Quick Comparison between HDMI ARC and Digital Optical
|Multi-channel audio; supports Dolby Atmos, Dolby Digital Plus, TrueHD, DTS HD
|Multi-channel audio; up to 5.1 channels; doesn’t support TrueHD, DTS HD, or Dolby Digital Plus
|Supports video; 4K at 60fps with HDMI 2.0, 8K at 60fps with HDMI 2.1
|No video support
|Made of copper; susceptible to electromagnetic interference
|Made of fiber optic strands; impervious to outside interference
|Check for compatibility with devices; supports CEC technology
|Check for compatibility with devices; may cause audio-video sync issues
|Maximum run length of approximately 15 meters (about 50 feet)
|Maximum length of 10 to 30 meters (about 33 to 99 feet)
|Audio Quality for Enthusiasts
|Suitable for 7.1-channel surround sound with HDMI eARC
|Limited capacity; not suitable for more advanced sound systems
|Cost and Cable Management
|Can be more cost-effective and reduce cable clutter
|May require additional cables, potentially more costly
|Susceptible to electromagnetic interference
|Virtually immune to interference
|Best for A/V controller or soundbar; high-quality audio
|Best for compatibility issues, long runs, or high interference areas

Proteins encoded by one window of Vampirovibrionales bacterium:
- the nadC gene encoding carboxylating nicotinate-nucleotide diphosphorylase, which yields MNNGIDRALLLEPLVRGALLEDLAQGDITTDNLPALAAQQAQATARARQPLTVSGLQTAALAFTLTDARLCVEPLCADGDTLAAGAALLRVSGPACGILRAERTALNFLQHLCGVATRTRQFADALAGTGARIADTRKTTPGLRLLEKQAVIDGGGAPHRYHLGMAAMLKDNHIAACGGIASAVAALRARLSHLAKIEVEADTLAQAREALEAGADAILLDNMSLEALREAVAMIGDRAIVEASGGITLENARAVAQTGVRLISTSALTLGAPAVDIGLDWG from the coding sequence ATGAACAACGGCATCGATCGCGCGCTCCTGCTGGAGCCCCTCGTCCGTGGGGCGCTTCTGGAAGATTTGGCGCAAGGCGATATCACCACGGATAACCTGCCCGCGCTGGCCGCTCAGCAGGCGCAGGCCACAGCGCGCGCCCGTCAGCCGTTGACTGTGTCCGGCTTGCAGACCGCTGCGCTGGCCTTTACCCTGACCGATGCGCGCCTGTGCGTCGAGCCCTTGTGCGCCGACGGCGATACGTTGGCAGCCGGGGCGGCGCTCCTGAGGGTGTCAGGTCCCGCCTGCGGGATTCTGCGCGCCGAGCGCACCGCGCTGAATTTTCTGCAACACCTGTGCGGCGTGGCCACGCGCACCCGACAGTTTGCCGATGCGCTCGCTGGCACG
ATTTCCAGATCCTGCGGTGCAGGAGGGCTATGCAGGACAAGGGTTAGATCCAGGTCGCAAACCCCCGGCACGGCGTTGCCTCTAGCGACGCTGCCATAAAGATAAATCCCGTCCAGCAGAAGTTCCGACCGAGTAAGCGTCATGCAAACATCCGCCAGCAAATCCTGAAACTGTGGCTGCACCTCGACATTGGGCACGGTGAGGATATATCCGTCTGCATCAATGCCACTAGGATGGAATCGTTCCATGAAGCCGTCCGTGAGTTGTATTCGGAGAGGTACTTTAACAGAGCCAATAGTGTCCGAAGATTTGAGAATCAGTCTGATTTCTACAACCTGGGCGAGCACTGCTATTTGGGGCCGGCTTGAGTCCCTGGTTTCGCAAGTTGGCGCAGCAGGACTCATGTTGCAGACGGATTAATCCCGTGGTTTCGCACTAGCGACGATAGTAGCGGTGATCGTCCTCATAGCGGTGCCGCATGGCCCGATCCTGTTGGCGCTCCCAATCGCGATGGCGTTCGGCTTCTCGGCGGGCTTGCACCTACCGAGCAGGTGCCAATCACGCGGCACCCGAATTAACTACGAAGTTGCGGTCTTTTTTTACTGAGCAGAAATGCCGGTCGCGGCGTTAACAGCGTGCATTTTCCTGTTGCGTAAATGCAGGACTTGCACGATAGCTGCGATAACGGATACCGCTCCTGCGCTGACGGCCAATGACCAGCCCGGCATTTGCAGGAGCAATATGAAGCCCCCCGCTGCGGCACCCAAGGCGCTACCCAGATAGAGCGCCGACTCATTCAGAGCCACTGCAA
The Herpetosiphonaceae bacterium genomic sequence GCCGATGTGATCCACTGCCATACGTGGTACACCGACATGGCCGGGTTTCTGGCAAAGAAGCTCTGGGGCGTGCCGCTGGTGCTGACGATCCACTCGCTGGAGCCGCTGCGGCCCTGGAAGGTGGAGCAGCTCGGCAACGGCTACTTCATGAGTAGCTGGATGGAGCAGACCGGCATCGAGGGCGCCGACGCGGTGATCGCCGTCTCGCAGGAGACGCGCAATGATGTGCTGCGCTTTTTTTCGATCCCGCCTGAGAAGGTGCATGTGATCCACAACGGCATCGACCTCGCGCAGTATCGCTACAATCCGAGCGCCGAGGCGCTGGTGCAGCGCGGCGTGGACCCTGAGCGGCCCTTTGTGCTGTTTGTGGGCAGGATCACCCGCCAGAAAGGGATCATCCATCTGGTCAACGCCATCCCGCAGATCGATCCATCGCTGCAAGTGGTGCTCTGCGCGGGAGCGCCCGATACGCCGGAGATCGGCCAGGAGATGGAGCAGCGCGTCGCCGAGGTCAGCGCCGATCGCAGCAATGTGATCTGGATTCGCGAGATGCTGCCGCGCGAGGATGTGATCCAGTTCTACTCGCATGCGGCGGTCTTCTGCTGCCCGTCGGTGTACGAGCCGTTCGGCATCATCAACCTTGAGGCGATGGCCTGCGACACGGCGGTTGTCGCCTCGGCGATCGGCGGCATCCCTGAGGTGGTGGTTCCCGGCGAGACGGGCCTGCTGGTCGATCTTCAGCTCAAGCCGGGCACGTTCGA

Which one’s better (HDMI ARC or Digital Optical)?
The debate between HDMI ARC (Audio Return Channel) and Optical connections has been ongoing for years. Historically, as televisions and sound systems evolved, so did the need for better audio transmission methods. While HDMI ARC is a relatively newer technology, Optical connections have been around for a while, serving as a reliable method for transmitting audio signals.
If your TV supports both of the aforementioned audio connections, this is where the battle begins!
Let’s see a quick comparison to find out which one would suit you best.
As mentioned earlier, HDMI cables are made of copper, which is widely used, and manufactured, which means it’s readily available. However, one drawback of this manufacturing material is it’s prone to electromagnetic interference.
Digital optical, because of its fiber optics construction, is immune to electromagnetic interference and can transmit signals in the form of light without any interruption.
The digital optical audio connection provides high-quality sound effects; it supports uncompressed audio up to 5.1 channels, Dolby Digital (lossy sound).
HDMI ARC and eARC are better options in terms of sound quality. They provide the best surround sound. HDMI ARC supports compressed sounds up to 7.1 channels and uncompressed sound upto 5.1 channels, Dolby Digital and Dolby Digital Plus (lossy), and DTS digital surround sound (lossy). HDMI eARC in this case is a step ahead and provides uncompressed sound upto 7.1 channels. It also provides Dolby True HD, DTS:X, DTS-HD Master Audio (lossless), Dolby Digital, and Dolby Digital Plus (lossy). These sound technologies emit sound from all angles and in all directions. It also has a speaker at the back of your head, giving you the effect of sound coming from behind you.